Laroki:
In Orlando, during the "Peace, Not Walls" discussion, I asked the panel to explain "In what way were Israelis included in the crafting of this document".  After a bit of shuffling about and consulting with others on the stage, the answer was that there had not been any Israeli input into the discussion.  Another voting member expressed that he didn't see why any Israelis should be consulted, that it would be sort of inconvenient or something.

I somehow doubt that there has been any change since then. 

In the example of the Sexuality study, everybody and their dog has been hounded (oops, I mean encouraged) to participate in the studies, send in their evaluations and comments and otherwise "be heard".  "Being heard" is evidently a valuable thing in the ELCA, but not, evidently, if you are Israeli.

Anyone else puzzled by this extraordinary double standard?



 

Brian Stoffregen:

--- Quote from: Laroki on August 09, 2007, 01:01:28 PM ---In Orlando, during the "Peace, Not Walls" discussion, I asked the panel to explain "In what way were Israelis included in the crafting of this document".  After a bit of shuffling about and consulting with others on the stage, the answer was that there had not been any Israeli input into the discussion.  Another voting member expressed that he didn't see why any Israelis should be consulted, that it would be sort of inconvenient or something.
--- End quote ---
Do you know if any Palestinian Muslims were included -- or did we just consult Christians, and especially the Lutherans living in the region?

Laroki:

--- Quote from: Brian Stoffregen on August 09, 2007, 01:06:58 PM ---
--- Quote from: Laroki on August 09, 2007, 01:01:28 PM ---In Orlando, during the "Peace, Not Walls" discussion, I asked the panel to explain "In what way were Israelis included in the crafting of this document".  After a bit of shuffling about and consulting with others on the stage, the answer was that there had not been any Israeli input into the discussion.  Another voting member expressed that he didn't see why any Israelis should be consulted, that it would be sort of inconvenient or something.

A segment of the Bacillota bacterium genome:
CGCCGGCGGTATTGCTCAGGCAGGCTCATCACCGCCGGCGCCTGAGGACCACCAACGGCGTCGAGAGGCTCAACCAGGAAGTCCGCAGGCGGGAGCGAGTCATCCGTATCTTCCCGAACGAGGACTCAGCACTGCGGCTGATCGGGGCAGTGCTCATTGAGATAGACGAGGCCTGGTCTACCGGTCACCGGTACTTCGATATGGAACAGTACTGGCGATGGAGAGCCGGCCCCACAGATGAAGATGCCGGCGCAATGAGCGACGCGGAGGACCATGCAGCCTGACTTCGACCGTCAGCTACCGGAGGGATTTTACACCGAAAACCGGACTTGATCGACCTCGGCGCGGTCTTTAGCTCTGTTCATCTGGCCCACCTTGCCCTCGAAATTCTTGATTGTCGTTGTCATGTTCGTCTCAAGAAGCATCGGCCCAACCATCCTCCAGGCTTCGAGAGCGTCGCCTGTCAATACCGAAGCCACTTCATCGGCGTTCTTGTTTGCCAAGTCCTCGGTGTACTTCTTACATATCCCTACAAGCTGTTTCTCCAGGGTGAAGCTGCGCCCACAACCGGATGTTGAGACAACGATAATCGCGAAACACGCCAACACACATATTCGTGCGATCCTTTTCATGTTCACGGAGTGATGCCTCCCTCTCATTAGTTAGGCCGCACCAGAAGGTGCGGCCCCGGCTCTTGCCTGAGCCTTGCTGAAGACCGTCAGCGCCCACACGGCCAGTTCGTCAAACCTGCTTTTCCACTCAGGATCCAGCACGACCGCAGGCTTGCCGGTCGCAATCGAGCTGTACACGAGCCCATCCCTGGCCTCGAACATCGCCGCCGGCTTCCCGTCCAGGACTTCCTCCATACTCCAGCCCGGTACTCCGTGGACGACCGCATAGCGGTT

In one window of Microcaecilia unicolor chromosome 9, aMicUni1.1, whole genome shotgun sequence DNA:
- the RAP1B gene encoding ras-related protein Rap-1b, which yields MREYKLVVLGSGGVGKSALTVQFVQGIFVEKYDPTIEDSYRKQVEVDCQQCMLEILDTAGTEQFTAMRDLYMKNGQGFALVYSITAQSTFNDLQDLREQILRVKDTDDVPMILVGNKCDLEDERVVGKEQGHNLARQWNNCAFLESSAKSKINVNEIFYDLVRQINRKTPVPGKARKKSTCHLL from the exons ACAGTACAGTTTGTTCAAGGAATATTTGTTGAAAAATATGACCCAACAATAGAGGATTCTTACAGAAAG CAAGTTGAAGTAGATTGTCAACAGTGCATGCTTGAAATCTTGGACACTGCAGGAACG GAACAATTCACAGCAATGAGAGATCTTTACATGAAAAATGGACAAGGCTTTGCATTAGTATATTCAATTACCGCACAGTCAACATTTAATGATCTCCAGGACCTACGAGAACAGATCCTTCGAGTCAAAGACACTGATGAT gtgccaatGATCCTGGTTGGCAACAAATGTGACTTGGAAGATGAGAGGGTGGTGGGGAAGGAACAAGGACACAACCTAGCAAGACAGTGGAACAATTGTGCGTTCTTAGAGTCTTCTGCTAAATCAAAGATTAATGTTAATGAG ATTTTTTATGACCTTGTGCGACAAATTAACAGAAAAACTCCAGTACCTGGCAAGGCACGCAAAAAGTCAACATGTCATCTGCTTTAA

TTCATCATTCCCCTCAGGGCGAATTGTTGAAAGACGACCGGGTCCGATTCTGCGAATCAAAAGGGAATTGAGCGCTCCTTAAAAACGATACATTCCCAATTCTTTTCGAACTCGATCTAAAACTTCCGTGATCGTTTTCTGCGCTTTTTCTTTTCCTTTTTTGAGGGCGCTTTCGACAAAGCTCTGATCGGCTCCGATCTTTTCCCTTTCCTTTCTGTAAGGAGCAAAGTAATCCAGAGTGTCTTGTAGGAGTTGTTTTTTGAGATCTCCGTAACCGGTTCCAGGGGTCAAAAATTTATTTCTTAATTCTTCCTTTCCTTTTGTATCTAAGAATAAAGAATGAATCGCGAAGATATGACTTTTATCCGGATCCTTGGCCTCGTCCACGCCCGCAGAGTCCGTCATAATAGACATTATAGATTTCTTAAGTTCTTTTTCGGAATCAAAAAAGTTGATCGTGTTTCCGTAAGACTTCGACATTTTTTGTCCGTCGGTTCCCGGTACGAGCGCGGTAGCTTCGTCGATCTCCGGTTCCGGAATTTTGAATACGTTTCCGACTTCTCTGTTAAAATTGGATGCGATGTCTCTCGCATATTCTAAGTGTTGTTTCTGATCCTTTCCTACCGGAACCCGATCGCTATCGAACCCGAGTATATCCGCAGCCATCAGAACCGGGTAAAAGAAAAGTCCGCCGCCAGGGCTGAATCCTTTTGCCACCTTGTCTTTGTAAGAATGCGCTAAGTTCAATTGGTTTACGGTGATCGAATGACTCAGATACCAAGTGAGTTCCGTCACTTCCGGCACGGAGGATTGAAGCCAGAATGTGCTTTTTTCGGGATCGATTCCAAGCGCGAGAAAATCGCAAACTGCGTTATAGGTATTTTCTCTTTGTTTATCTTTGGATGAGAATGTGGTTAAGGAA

--- End quote ---
Do you know if any Palestinian Muslims were included -- or did we just consult Christians, and especially the Lutherans living in the region?

--- End quote ---

I do not know if Palestinian Muslims were included. 

This does not, however, get the ELCA off the hook in this regard.  I was hoping for any sort of Israeli input, be it Jewish, Lutheran,or Christian.  I would have even welcomed the perspective of an Israeli Muslim!  This is not, after all, referred to as the Muslim-Jewish conflict, but the Palestinian-Israeli conflict.  If we as the ELCA insist of also referring to this conflict in this manner, then technically, the Muslim/Jewish question is somewhat moot.  The nation of Israel has citizens of many races and creeds, much like the U.S.  To eliminate them from any consideration as we make pronouncements on them is inconsistent at best and xenophobic at worst 

Gladfelteri:

--- Quote from: Brian Stoffregen on August 09, 2007, 02:13:14 PM ---
--- Quote from: Laroki on August 09, 2007, 01:41:52 PM ---The nation of Israel has citizens of many races and creeds, much like the U.S.  To eliminate them from any consideration as we make pronouncements on them is inconsistent at best and xenophobic at best. 
--- End quote ---
Does it have citizens of many races and creeds, or does one have to be Jewish to be a citizen of Israel? I have heard that because my mother comes from Jewish heritage, I could become a citizen of Israel. I haven't checked what citizenship requirements Israel has.

--- End quote ---
There are Christian and Muslim Israeli citizens.  According to my wife's daughter who is a Hasidic Jew, spends most summers in Istael - in one of those problematic settlements in the West Bank - and has somehow managed to obtain dual US and Israeli citizenship, most Israelis are purely secular, "cultural Jews" who tend to be agnostic.  Observant Jews (Conservatives as well as Orthodox and ultra-Orthodox) are a definite minority over there these days.   

According to her, the Israeli "Law of Return" is in something of a state of flux, but to take advantage of it, one must at least be the child of a Jewish mother and be able to prove that beyond a reasonable doubt.  There are a number of other requirements as well.  According to her, if one is not Jewish and wants to immigrate to Israel - "to help build Eretz Israel," visas are easy enough to come by if you can get past interviews background checks, etc., from the Mossad, which can be difficult; but if Israel wants you bad enough because of certain skills - or finances - you have to offer, there is always a way.